What ever your hubby does, do it with him and enjoy finding new food!

    Iain
     
    • Like Like x 1
  5. Guzzler

    Guzzler Type 2 · Expert

    Messages:
    7,893
    Likes Received:
    5,396
    Trophy Points:
    178
    There is indeed a lot of conflicting advice out there. The thing about the low fat high carb diet advice is that it has been touted for fifty years but rates of obesity and Type 2 Diabetes are now considered to be at epidemic levels.
    The foods such as cereals, bread, potatoes, pasta etc are all high in carbohydrates as you know. Of the three macronutrients carbs elicit the highest insulin response because they are very easily and speedily turned to glucose which is evidenced by our bg monitors. Fats on the other hand stay pretty flat line in terms of insulin response and protein (generally) have a gentler rise and fall in terms of bg.

    Many thousands of people over the decades have tried low fat diets beleiving somehow that fats make you fat. This was never true. The high carbs in the modern western diet provoke high insulin responses, one of insulin's jobs is to store excess glucose as fat. It is sometimes called 'The fat storage driver'.
     
    • Like Like x 1
    • Agree Agree x 1
    • Winner Winner x 1
  6. IanD

    IanD Type 2 · Well-Known Member

    Messages:
    2,415
    Likes Received:
    1,018
    Trophy Points:
    178
    The other place endorses the "Eatwell guide" basing a supposed healthy diet on complex carbs & low fat. That advice is, according to the technical people there is based on "the best scientific evidence." They accept that a low carb diet works for some people in the short term, but maintain there is no long term evidence for its safety & effectiveness. I've referred to their cited scientific evidence & found that they actually ignore the conclusions & misquote minor points to justify their stance. I had several months correspondence with them, & have NO confidence in their "science."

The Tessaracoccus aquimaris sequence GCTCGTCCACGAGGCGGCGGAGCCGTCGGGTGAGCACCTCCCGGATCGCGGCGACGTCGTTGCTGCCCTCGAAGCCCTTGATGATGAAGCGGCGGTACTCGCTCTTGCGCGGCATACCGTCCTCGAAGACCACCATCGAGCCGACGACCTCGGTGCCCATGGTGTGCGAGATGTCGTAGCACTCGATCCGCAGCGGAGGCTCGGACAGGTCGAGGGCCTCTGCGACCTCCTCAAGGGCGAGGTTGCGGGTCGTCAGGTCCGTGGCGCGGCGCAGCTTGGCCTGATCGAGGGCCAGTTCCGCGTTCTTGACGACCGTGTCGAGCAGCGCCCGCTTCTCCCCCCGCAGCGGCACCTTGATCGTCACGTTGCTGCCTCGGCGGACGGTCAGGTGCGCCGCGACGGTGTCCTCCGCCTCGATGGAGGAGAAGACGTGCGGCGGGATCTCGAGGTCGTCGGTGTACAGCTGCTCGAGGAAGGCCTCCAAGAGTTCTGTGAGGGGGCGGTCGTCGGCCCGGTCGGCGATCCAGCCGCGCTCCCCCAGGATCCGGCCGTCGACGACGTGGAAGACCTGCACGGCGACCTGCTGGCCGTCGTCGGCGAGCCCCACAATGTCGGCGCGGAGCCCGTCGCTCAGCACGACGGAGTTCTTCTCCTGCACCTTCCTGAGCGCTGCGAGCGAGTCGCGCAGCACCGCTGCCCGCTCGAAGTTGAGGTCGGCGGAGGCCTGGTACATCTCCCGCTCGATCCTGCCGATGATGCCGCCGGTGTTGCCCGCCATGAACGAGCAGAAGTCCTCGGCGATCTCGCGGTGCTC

However, they maintain that however well we follow their diet, diabetes is progressive, complications will develop, & ever increasing medication will be needed.

    That is one point I proved true, following their diet for 8 years. Diabetic neuropathy become crippling. I then found this forum, & gave up all the obvious carbs. In three months I was out of pain & back on the tennis courts. That was ten years ago. I still follow the LCHF diet & still play tennis at club standard at 79, with NO diabetes complications. I haven't really tried to lose weight, though at a BMI of 25 I'm over a stone (7 Kg) lighter than my maximum.

    You have a choice follow the claimed "best scientific advice" basing you diet on carbs & see your health deteriorate, or follow the LCHF diet that works, testified by 100,000 diabetics.
     
    • Like Like x 3
  • Meet the Community

    Find support, connect with others, ask questions and share your experiences with people with diabetes, their carers and family.

    Did you know: 7 out of 10 people improve their understanding of diabetes within 6 months of being a Diabetes Forum member. Get the Diabetes Forum App and stay connected on iOS and Android

    Grab the app!
  • Tweet with us

  • Like us on Facebook